I don’t think any of us could have predicted the level of media access society now enjoys as the norm. Eighty-five per cent of 16 to 75-year-olds in the UK now own or have access to a smartphone, and our consumption of all types of media is growing.
Essentially, the modern consumer is always connected and ‘always on’. So who could have anticipated that Rupert Murdoch would consider selling most of his company for $60bn because he doesn’t believe he has scale or a direct route to customers?
As we know, Amazon has been maximising its channels to communicate directly with customers for some time. Black Friday and the run-up to Christmas were prime examples; as an Amazon customer, I received multiple email communications to alert me to relevant deals based on my preferences. Amazon had the most significant share of voice in my mediascape - all utilising a channel that is essentially free.
This had me thinking about the opportunity for retailers to capitalise on the ‘always-on’ consumer culture. Amazon’s strength is built on one-to-one connection based upon data capture. A physical merchant’s strength is its bricks-and-mortar stores. If these stores can be augmented using the technologies of digital competitors, they can have the best of both worlds.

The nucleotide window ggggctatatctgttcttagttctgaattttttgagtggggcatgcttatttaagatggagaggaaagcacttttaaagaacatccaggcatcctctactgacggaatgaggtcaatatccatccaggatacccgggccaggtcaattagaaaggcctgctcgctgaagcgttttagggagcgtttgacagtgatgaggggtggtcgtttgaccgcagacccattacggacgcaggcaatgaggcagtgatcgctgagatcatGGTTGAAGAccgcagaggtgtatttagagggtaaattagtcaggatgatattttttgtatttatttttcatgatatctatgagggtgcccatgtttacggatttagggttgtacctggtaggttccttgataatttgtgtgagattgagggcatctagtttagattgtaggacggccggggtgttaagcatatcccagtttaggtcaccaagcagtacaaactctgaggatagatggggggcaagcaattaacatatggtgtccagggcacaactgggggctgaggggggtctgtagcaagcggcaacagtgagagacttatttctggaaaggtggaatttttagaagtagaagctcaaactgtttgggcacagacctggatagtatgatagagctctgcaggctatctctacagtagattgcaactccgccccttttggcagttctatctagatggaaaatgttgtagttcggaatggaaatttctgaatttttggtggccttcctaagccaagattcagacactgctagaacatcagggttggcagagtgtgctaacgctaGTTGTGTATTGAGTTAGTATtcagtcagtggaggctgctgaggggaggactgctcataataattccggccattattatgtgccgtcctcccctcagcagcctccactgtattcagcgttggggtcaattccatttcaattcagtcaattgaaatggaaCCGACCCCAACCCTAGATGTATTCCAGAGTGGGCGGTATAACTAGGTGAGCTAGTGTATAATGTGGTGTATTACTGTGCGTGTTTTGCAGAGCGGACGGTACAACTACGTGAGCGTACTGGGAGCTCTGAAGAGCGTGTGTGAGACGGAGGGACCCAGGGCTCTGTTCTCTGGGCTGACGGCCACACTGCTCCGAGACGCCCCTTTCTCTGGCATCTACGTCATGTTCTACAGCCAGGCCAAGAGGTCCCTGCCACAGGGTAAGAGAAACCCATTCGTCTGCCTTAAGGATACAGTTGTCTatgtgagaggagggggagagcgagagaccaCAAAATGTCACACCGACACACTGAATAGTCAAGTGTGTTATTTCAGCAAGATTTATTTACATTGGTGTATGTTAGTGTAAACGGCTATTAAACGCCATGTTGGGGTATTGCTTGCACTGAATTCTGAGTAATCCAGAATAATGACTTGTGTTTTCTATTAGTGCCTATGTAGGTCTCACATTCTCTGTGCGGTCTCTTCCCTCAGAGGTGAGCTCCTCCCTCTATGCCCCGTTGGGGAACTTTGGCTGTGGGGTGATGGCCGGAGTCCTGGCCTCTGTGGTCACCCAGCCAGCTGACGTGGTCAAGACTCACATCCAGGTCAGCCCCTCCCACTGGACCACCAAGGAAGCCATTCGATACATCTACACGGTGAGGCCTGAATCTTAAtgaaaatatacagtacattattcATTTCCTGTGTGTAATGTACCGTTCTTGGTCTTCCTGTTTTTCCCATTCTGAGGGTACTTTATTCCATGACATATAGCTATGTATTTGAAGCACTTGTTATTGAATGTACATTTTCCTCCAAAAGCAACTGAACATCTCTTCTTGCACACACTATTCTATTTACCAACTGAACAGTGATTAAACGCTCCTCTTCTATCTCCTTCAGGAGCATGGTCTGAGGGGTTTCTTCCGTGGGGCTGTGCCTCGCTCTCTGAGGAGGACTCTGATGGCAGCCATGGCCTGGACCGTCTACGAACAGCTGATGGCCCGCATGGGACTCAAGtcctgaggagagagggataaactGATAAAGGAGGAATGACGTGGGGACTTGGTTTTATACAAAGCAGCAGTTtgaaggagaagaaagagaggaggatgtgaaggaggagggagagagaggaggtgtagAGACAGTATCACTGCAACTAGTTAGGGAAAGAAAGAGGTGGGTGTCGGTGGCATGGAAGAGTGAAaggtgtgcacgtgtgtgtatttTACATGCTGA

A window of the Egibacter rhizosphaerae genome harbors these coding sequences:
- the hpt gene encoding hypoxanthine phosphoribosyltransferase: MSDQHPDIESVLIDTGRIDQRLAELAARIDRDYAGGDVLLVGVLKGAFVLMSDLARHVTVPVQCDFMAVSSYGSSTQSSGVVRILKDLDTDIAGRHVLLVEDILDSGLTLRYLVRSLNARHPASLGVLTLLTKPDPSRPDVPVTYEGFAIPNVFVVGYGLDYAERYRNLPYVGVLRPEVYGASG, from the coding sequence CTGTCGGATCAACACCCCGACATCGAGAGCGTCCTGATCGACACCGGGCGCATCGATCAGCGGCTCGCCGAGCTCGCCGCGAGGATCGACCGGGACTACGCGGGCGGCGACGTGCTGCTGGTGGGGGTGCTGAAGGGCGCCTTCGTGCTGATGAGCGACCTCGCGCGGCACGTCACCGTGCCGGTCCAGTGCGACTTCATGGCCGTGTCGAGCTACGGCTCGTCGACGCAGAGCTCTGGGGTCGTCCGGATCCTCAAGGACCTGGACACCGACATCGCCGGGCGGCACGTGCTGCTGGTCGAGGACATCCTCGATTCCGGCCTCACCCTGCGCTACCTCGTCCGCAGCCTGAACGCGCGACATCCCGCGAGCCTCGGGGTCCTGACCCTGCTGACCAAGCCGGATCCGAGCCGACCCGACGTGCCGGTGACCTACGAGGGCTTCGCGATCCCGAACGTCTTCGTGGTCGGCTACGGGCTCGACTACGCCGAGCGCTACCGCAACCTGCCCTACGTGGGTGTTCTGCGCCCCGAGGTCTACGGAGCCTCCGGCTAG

Taking into consideration the uplift of media consumption via smartphones, an app is undoubtedly one of the best strategies.
Apps give you an opportunity to establish that direct connection, creating a personalised experience that customers value in this saturated market. Initially, I see apps being largely for the retailer’s own content - but as the benefits of personalised communication become apparent, they will be recognised as an extremely valuable channel.
Grocers are in a very strong position to benefit. Take loyalty schemes - only a small number of industries seem to be able to sustain them. Grocery succeeds because of the financial scale of their business per customer, the diversity of products that make up this total and the frequency with which customers shop. Banks are not far behind, but they only know basic information - ‘where’ consumers are and the ‘amount’ they spend, not the ‘what’ they buy that gives grocers an advantage.
As with loyalty schemes, grocers should be able to use their scale and frequency advantages to optimise apps and personalised communications in this way.
Retail is always in flux, and at times of change there are inevitably winners and losers. To be a winner, it is imperative to create a direct digital connection to your customers, prioritising great content and a seamless user experience. No one is better placed than grocers to do this.
Tim Mason is CEO of Eagle Eye